The chief hitman of legendary drug kingpin Pablo Escobar says 'El Chapo is a deadman'

Jhon Jairo Valásquez Vásquez, alias ‘Popeye,’ is one of few surviving members of Pablo Escobar’s Medellin cartel, and served as the infamous drug kingpin’s head of assassins.

In an interview with Mexican news magazine Proceso, Popeye, who is a year removed from a 23-year jail term, said that Mexican drug lord Joaquin “El Chapo” Guzman will not be captured, but killed, should authorities try to apprehend him again.

Though Popeye believes that El Chapo could be found through a join effort between uncorrupted police and military forces, American agents, and cooperative criminal elements, he said that it would not be “convenient” for the Mexican government or for El Chapo if the fugitive drug lord survived.

Popeye: “El Chapo is a deadman.”

Proceso: “Why?”

Popeye: “He knows he has to be killed, because if they capture him alive they will extradite him to the US. And he will not tolerate a high-security prison in the US. There the food they give [is eaten with] a straw, breakfast, lunch, and dinner. Nobody talks to you; there is no human contact. If somebody sends you a letter, they show it to you on a television screen.”

Proceso: “You believe that El Chapo will not tolerate that?”

Popeye: “I imagine so; in order to get sun they take you out of your cell in a cage. And for a recalcitrant Mexican like El Chapo, as it was for Pablo Escobar …, to be in a US jail is a very hard thing. That’s why El Chapo will get himself killed.”

Popeye also said he believed it would take Mexican authorities between 16 and 18 months to track down El Chapo.

El chapo prison 1993Mexico National Security CommissionJoaquin ‘El Chapo’ Guzm├ín, left.

He noted that this was the likely period of time it would take to track down the drug lord’s finances, family network, and security apparatus. He said it was the kind of work that would proceed by millimetres, “but what they give to him, they give to him, because it is a political matter for the Mexican government. Of honour.”

Read an excerpt from Proceso’s interview (in Spanish) here.

Popeye has voiced his opinion on the drug war in the past. In 2013, while he was still locked up in a maximum-security prison in Colombia, he told reporters from Der Spiegel that the drug was likely unwinnable — and possibly unendable.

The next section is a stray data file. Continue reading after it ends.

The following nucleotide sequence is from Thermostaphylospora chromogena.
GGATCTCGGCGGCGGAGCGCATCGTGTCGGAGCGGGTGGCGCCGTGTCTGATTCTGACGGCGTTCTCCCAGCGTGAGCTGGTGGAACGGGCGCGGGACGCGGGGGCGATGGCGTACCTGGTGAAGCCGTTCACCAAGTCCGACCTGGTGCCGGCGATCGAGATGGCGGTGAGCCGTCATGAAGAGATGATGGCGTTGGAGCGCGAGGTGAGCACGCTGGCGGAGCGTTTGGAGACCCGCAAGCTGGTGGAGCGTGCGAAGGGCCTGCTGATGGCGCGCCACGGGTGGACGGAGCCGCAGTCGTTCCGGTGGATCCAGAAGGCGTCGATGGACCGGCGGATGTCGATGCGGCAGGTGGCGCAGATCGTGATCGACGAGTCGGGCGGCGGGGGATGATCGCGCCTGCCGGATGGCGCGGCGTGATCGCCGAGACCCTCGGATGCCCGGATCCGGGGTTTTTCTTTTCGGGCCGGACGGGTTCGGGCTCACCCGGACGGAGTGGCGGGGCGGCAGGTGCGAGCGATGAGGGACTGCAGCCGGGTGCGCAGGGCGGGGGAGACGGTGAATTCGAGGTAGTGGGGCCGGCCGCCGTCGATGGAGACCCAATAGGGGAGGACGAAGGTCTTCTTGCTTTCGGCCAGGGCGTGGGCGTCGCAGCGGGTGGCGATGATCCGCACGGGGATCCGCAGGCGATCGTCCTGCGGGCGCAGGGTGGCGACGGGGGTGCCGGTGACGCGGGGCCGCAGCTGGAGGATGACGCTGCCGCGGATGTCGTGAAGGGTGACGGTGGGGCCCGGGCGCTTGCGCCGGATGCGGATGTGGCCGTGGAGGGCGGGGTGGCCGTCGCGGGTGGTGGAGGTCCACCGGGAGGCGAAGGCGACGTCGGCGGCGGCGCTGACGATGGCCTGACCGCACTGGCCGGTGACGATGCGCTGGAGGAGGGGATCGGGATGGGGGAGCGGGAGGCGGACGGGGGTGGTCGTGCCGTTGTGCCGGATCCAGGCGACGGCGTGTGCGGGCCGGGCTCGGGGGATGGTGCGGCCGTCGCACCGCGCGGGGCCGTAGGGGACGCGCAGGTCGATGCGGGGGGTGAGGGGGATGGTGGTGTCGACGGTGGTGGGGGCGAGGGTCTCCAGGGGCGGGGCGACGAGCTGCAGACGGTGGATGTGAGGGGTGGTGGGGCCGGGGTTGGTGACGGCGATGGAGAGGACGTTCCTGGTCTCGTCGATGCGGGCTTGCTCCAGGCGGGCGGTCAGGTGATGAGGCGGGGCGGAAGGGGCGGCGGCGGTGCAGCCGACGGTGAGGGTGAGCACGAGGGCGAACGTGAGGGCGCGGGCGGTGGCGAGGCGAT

“People like me can’t be stopped. It’s a war. They lose men, and we lose men. They lose their scruples, and we never had any. … I don’t know what you have to do. Maybe sell cocaine in pharmacies. I’ve been in prison for 20 years, but you will never win this war when there is so much money to be made. Never.”

Popeye’s former boss, the late Pablo Escobar, ran the Medellin cartel, the most powerful and most feared drug cartel in the world for much of the 1980s and 1990s.

Under Escobar’s leadership, the cartel waged a violent battle with the Colombian government, killing hundreds of government officials, police, prosecutors, judges, journalists, and innocent bystanders in the process.

“El Chapo” Guzman has, many believe, assumed Escobar’s role as the world’s most powerful kingpin. His Sinaloa cartel has a global reach, reportedly delivering cocaine and heroin to Europe and the Middle East.

And the DEA said in 2013 that his organisation was doing $US3 billion a year in business routing drugs to the Chicago region of the US.

As is perhaps fitting for an heir to Escobar’s empire, El Chapo’s Sinaloa cartel controls 35% of the cocaine coming out of Colombia, a market share it maintains control over by partnering with many of Colombia’s violence criminal gangs, which are themselves descendants of the Colombian cartels.

And, in one of the dark ironies so common in the decades-long drug war, the Colombian officials who were instrumental in hunting down and killing Escobar on a Medellin rooftop on December 3, 1993, were dispatched to Mexico in the days after El Chapo’s escape to assist with the search.

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